Regulation 2019/2088 – Where do we stand?
What is the regulatory context?
Regulation 2019/2088 on sustainability-related disclosures in the financial services sector (SFDR) lays down harmonized rules on the transparency expectations investors will have to abide by when integrating sustainability risks and considering sustainability-related adverse impacts in their processes.
In April this year, draft Regulatory Technical Standards (draft RTS) were published by the Joint Committee of European Supervisory Authorities (ESAs). The draft RTS bring more precision to the content, methodologies, and presentation of sustainability-related disclosures. In particular, it requires financial market participants (FMPs) to annually issue a statement disclosing the principle adverse impacts (PAI) of their investment decisions on sustainability factors. This particular part on PAI statements in the draft RTS received severe criticism from the industry and the final version of the RTS, which is expected to be released in the first quarter of 2021, might thus be changed from its current formulation.
This briefing highlights the difference between sustainability risks and adverse sustainability impacts and provides an update on the current status of the related regulatory requirements.
What is the difference between sustainability risks and adverse sustainability impacts?
Article 2 (22) of the SFDR defines sustainability risk as an environmental, social, or governance event or condition that, if it occurs, could cause an actual or a potential material negative impact on the value of the investment.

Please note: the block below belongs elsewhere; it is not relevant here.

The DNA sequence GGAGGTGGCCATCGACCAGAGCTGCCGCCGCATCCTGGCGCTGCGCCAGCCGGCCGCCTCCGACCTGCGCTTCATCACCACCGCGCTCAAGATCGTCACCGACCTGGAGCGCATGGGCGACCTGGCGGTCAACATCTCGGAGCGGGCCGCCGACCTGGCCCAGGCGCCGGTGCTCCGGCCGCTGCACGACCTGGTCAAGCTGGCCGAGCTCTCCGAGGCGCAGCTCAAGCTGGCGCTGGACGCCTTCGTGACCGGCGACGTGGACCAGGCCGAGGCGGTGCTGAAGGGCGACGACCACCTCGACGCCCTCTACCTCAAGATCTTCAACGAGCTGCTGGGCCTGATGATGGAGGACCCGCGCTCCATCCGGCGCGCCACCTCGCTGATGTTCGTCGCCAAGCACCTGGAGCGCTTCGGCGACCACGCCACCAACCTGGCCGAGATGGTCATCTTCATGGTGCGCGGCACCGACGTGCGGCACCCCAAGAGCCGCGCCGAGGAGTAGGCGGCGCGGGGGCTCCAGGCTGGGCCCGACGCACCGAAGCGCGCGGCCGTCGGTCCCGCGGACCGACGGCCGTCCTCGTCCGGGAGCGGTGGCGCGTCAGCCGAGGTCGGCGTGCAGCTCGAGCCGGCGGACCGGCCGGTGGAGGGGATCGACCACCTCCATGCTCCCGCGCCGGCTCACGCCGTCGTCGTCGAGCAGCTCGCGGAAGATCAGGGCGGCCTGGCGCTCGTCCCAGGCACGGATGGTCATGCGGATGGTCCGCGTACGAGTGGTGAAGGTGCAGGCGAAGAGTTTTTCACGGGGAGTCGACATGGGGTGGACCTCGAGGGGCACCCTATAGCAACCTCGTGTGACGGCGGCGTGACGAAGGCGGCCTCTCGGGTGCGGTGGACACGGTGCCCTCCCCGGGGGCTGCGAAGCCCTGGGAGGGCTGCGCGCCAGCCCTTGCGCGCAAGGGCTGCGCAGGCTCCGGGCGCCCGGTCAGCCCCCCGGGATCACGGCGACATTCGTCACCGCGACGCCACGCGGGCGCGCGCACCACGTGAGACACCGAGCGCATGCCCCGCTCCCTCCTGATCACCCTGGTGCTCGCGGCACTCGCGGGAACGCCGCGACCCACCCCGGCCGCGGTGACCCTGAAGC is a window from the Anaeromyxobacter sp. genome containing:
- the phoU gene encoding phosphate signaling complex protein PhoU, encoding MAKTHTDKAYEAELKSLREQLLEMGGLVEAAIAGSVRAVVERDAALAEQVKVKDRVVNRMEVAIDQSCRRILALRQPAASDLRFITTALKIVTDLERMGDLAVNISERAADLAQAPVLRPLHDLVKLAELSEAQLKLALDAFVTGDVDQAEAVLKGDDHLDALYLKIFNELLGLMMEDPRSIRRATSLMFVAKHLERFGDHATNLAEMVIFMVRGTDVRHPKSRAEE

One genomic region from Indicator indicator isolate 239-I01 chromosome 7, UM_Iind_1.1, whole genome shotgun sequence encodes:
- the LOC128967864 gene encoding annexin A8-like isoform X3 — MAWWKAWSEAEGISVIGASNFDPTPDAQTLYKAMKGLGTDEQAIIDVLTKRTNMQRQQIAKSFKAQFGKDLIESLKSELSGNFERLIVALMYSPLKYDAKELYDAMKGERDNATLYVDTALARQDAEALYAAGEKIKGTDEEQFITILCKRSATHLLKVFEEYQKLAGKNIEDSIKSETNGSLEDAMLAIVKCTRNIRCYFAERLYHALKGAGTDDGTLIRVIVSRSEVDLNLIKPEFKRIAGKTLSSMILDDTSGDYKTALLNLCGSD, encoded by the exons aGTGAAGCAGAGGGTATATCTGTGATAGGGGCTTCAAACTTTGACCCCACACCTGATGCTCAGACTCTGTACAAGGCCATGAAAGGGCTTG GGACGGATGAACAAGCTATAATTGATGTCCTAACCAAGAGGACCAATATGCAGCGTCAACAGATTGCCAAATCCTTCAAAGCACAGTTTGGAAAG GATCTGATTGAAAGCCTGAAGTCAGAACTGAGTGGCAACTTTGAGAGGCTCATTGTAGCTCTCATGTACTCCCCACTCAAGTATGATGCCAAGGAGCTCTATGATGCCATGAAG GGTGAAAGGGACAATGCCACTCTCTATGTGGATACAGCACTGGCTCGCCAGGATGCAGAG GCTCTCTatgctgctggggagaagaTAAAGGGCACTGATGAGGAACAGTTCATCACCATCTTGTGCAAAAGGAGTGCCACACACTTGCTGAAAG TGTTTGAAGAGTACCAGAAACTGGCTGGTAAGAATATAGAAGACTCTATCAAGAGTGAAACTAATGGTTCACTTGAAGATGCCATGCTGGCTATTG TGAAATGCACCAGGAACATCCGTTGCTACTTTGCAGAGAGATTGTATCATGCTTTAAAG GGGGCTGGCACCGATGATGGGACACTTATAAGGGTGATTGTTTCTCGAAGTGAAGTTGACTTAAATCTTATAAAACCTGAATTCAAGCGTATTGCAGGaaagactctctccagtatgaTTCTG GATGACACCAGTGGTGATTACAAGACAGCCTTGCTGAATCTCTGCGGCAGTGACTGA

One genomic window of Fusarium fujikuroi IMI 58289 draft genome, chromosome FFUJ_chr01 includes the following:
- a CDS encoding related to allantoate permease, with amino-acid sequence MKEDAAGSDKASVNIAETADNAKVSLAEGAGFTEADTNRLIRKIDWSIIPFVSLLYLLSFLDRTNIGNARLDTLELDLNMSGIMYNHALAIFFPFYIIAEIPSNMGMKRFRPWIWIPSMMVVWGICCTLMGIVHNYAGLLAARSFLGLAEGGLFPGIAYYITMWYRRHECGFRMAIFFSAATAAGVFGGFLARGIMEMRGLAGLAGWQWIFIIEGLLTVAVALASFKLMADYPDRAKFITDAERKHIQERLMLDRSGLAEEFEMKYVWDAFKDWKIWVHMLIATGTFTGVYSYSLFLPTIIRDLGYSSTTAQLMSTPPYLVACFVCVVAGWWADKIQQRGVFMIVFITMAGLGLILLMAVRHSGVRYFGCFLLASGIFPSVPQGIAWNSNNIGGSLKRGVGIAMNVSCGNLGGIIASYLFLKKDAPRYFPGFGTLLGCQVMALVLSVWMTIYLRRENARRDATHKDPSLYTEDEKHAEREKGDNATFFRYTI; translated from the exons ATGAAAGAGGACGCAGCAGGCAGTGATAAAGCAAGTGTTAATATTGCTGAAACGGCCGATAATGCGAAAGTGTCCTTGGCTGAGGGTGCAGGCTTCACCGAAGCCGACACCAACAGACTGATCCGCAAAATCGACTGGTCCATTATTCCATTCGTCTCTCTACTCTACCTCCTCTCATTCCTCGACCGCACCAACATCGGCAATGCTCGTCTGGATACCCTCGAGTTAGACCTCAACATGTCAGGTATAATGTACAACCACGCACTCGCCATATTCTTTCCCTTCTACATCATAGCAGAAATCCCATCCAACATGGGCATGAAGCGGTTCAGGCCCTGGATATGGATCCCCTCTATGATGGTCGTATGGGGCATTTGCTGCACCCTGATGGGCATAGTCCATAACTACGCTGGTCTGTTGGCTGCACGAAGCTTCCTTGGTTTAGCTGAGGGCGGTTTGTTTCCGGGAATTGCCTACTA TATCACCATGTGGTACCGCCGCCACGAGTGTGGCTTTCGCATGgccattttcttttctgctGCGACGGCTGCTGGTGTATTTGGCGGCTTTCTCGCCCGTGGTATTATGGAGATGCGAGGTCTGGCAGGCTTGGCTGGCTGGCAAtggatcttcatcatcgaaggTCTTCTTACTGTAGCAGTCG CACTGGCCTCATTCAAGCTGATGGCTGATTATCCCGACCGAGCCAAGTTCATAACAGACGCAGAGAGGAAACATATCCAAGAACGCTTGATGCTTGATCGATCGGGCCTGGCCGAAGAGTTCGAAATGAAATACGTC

Recital 20 of the SFDR defines principle adverse impacts (PAI) as impacts of investment decisions and advice that result in negative effects on sustainability factors, which are defined in article 2 (24) of the SFDR as environmental, social and employee matters, respect for human rights, and anti‐corruption and anti‐bribery matters.
The key difference between these terms relates to their different risk perspectives:
- An analysis of sustainability risks focuses on risks that can impact the value of a financial product. For example, a mining company destroying an aboriginal site because of insufficient due diligence processes might lead to a decrease in its long-term value due to a decrease in investor confidence, brand value, etc.
- An analysis of adverse sustainability impacts has an outward facing approach as it focuses on the negative impacts caused by financial products and services on the environment and society. For instance, a commodity company importing soy from the Amazon without proper traceability might inadvertently import a product obtained through illegal land clearance. Investing in such a company might thus contribute to a negative impact on the environment, materializing in deforestation and endangerment of protected species. The main challenges in assessing adverse sustainability impacts are that these are not necessarily perceived as financially material and their financial impacts are realized over longer time scales.1
What are the next steps?
A letter from the EU Commission addressed to the German Investment Funds Association and the Italian Investment Management Association was published recently and provided more clarity on the deadlines for the SFDR and the RTS applicability:
- All application dates of the SFDR will be maintained. Consequently, financial market participants and financial advisers will need to comply with this regulation’s high-level and principle-based requirements in 2021.
- The detailed disclosure requirements under the RTS will become applicable at the beginning of 2022.
If you`d like more information on the content, regulatory basis, or deadlines of the different disclosure obligations required by SFDR and the draft RTS regarding sustainability risks and PAIs, do not hesitate to reach out to us.